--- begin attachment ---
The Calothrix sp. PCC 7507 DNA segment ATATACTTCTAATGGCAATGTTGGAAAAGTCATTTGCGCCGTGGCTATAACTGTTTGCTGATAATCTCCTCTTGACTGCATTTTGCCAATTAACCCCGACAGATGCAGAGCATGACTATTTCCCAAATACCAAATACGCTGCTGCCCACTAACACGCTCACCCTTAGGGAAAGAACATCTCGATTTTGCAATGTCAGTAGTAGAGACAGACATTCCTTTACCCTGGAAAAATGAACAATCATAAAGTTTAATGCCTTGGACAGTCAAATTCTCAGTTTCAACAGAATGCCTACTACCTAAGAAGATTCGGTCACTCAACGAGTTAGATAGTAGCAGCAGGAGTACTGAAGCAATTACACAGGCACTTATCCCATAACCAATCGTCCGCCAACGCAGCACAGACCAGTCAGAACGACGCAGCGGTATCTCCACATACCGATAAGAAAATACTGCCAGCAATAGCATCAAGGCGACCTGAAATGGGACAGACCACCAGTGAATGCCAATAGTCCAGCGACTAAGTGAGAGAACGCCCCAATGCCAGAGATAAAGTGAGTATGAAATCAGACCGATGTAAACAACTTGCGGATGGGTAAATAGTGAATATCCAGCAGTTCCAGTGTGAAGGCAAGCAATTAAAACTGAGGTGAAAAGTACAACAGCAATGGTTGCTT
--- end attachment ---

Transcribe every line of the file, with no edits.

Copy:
The Calothrix sp. PCC 7507 DNA segment ATATACTTCTAATGGCAATGTTGGAAAAGTCATTTGCGCCGTGGCTATAACTGTTTGCTGATAATCTCCTCTTGACTGCATTTTGCCAATTAACCCCGACAGATGCAGAGCATGACTATTTCCCAAATACCAAATACGCTGCTGCCCACTAACACGCTCACCCTTAGGGAAAGAACATCTCGATTTTGCAATGTCAGTAGTAGAGACAGACATTCCTTTACCCTGGAAAAATGAACAATCATAAAGTTTAATGCCTTGGACAGTCAAATTCTCAGTTTCAACAGAATGCCTACTACCTAAGAAGATTCGGTCACTCAACGAGTTAGATAGTAGCAGCAGGAGTACTGAAGCAATTACACAGGCACTTATCCCATAACCAATCGTCCGCCAACGCAGCACAGACCAGTCAGAACGACGCAGCGGTATCTCCACATACCGATAAGAAAATACTGCCAGCAATAGCATCAAGGCGACCTGAAATGGGACAGACCACCAGTGAATGCCAATAGTCCAGCGACTAAGTGAGAGAACGCCCCAATGCCAGAGATAAAGTGAGTATGAAATCAGACCGATGTAAACAACTTGCGGATGGGTAAATAGTGAATATCCAGCAGTTCCAGTGTGAAGGCAAGCAATTAAAACTGAGGTGAAAAGTACAACAGCAATGGTTGCTT